In what has turned out to be a very fast news day (there are so many events to cover it’s just too easy to be overwhelmed!) Michael Phelps, the American swimmer, clinched his 11th Olympic gold to become the athlete with the most Olympic golds ever!
Phelps with his latest gold medal (Credit: Getty Images)
The new record surpasses the likes of other top OIympics gold medal holders, such as the frequently mentioned Mark Spitz (also a swimmer), Larysa Latynina, Paavo Nurmi, and Carl Lewis who have all won nine Olympic gold medals a-piece.
This achievement is worthy of celebration, and it helps that Phelps is a thoroughly likeable chap really who has not only shown himself to be a dedicated swimmer, but appears to have the additional quality of being humble about his achievement, something I believe that is very endearing to almost everyone but the harshest of critics.
Some reports have called him the greatest Olympian, but I think others were more accurate in saying that this new record makes him the most successful Olympian in terms of gold medals. There was certainly a lot of debate going on the BBC’s Tom Fordyce‘s blog article Is Phelps really the greatest? which I have found to be a good read, although a number of users seem to have their pet favourite ‘great’ Olympian (including Jesse Owens). The blog post and subsequent comments continuously asks the question: What makes the ‘greatest’ Olympian?
An Olympian who has scored the most medals? The gymnast Larissa Latynina (according to Tom Fordyce) has the biggest medal total ever of 18. Or an Olympian who has scored the most golds in individual events? Carl Lewis has a claim here with 7, says TF. Or is it the Olympian who has stood the test of time and won gold in consecutive Olympiads,? Cue name drop Sir Steve Redgrave who has won 5 golds in 5 Olympic games. Mark Spitz still holds the record for the most golds in just one Olympiad (9) and even Jessie Owens is still remembered for his achievements. The Times‘ Calvin Shulman has helpfully produced a list of what he regards to be the Top 100 Olympics Athletes, the kind of list which is always worth a browse when reading up about such matters.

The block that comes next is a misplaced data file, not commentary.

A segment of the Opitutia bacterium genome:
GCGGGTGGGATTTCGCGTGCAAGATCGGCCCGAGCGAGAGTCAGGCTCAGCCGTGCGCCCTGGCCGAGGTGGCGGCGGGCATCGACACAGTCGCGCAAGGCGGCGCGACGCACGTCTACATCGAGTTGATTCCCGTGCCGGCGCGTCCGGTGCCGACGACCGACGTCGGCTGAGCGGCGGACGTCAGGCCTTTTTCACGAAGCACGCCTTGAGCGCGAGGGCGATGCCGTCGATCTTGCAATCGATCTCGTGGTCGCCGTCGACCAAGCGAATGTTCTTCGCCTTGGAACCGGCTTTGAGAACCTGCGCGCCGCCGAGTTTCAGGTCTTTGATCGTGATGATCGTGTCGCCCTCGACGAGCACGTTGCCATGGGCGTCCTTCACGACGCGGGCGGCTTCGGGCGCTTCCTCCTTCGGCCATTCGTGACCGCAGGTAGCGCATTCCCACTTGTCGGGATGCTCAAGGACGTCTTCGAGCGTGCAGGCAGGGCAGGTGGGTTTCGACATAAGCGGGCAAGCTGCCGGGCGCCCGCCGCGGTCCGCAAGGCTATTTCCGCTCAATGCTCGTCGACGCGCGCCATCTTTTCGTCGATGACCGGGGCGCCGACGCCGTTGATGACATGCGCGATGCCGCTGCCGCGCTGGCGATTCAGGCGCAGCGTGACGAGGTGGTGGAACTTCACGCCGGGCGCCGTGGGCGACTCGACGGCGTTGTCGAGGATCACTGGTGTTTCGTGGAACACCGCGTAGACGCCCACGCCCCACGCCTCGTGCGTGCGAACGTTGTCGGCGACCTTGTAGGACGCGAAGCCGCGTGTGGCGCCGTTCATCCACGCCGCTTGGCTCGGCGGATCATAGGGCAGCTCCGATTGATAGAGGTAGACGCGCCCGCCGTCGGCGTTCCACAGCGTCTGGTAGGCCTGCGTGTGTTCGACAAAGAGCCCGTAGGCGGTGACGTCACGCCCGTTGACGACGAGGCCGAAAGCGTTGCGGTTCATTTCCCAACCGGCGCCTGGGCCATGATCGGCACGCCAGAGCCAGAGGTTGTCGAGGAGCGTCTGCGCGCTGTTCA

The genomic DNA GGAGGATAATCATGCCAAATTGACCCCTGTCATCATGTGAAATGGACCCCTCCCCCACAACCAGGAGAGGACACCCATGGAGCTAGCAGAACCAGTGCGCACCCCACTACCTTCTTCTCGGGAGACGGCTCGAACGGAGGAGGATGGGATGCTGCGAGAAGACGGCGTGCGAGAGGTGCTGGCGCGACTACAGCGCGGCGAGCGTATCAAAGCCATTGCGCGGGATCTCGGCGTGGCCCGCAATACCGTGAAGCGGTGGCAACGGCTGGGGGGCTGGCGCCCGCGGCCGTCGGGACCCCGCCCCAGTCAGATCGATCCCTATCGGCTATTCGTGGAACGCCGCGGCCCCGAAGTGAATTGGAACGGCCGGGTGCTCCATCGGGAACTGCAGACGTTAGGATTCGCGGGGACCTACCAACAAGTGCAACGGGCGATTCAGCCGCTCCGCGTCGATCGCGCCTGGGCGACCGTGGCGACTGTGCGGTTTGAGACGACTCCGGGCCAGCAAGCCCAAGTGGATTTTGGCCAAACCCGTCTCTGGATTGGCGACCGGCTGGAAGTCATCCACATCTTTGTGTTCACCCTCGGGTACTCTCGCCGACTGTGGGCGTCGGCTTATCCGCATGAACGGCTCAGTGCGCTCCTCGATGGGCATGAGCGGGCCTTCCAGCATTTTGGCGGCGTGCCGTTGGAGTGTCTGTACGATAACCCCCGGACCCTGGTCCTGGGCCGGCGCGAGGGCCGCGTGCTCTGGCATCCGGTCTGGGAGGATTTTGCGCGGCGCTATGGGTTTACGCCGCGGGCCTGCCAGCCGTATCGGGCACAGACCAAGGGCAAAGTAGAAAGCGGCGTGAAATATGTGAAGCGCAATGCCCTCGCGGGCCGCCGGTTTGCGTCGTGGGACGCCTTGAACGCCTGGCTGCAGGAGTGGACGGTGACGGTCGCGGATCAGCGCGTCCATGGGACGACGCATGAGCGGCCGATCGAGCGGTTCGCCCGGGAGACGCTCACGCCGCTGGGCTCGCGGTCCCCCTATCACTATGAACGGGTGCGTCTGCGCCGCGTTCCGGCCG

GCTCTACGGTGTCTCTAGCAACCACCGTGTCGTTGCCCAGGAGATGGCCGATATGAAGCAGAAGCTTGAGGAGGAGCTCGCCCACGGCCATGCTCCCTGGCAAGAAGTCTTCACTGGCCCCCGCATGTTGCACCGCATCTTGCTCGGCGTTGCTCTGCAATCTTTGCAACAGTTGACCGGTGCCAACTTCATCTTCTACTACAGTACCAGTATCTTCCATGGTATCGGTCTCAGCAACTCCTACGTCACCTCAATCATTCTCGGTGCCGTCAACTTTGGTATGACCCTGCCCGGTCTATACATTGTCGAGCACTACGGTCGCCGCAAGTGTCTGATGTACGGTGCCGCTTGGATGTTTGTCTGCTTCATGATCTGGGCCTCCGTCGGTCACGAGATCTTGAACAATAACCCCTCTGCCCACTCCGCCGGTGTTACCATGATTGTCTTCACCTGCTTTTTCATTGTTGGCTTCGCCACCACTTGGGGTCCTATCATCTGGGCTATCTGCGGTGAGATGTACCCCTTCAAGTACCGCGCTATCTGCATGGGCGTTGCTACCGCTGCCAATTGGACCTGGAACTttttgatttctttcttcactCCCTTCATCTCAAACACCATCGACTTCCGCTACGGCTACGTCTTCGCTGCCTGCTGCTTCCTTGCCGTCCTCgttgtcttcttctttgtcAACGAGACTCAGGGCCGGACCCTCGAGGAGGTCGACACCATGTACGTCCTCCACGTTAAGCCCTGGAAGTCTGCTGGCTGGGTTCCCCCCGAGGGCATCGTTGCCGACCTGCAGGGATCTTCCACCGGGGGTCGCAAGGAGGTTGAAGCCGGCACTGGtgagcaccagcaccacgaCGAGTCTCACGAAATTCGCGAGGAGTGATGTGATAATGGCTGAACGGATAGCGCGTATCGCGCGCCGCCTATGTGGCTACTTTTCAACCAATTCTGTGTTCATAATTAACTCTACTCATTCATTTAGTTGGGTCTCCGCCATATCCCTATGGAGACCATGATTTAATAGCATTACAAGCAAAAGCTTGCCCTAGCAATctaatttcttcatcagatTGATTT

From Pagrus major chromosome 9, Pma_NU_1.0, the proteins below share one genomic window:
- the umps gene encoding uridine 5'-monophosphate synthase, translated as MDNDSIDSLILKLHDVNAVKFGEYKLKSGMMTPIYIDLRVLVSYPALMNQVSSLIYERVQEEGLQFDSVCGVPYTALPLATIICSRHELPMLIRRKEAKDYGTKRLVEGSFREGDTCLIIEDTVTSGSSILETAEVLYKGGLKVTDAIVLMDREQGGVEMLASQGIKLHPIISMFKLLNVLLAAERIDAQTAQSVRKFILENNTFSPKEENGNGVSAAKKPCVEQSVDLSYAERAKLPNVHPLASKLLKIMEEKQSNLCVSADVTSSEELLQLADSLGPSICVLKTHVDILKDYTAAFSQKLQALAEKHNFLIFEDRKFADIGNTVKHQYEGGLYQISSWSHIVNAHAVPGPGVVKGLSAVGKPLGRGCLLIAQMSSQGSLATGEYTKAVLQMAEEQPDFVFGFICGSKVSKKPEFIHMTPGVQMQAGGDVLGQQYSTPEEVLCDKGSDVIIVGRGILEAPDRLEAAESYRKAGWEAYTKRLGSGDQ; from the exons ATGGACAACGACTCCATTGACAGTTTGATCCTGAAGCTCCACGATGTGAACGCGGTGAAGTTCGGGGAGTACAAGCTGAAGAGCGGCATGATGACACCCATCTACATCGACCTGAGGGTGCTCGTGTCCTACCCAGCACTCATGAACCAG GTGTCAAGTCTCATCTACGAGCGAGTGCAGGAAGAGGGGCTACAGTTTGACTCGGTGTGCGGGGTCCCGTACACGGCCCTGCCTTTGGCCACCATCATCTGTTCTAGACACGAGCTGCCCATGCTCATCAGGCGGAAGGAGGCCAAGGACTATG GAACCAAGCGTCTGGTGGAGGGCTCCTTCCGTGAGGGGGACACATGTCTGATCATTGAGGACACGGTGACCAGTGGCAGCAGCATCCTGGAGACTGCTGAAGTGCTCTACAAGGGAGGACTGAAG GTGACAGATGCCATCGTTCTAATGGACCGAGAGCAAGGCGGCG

I’m going to dodge the question here, and instead move on to an amusing (but probably true, what do I know?) analysis of Phelps by Steve Parry, a former Olympic (swimming) medallist who is currently guest-blogging for the BBC. He talks in more detail about What makes Phelps so special? which was so helpfully summarised by this picture:
Essential requirements when building your perfect swimming robot…
Apparently our ‘man-of-the-moment’ has short legs but a long torso, which really helps with the swimming speed since there is “less drag and more propulsion“; and according to Steve Parry, being a “6ft 4ins, 83kg man” generally means you’re seriously under-weight! Like Ian Thorpe, Phelps also has the added advantage of having extremely large paddle-like hands and flipper-like feet (SP helpfully points out that Phelps is a size-14) which help propel him even further through the water.
Combine these features with:
- a longer than average wing-span
- low body fat
- muscles that produce half the lactic acid of rivals
and there you have it, the essential guide on how to become the next swimming world champion… and possibly another great Olympian!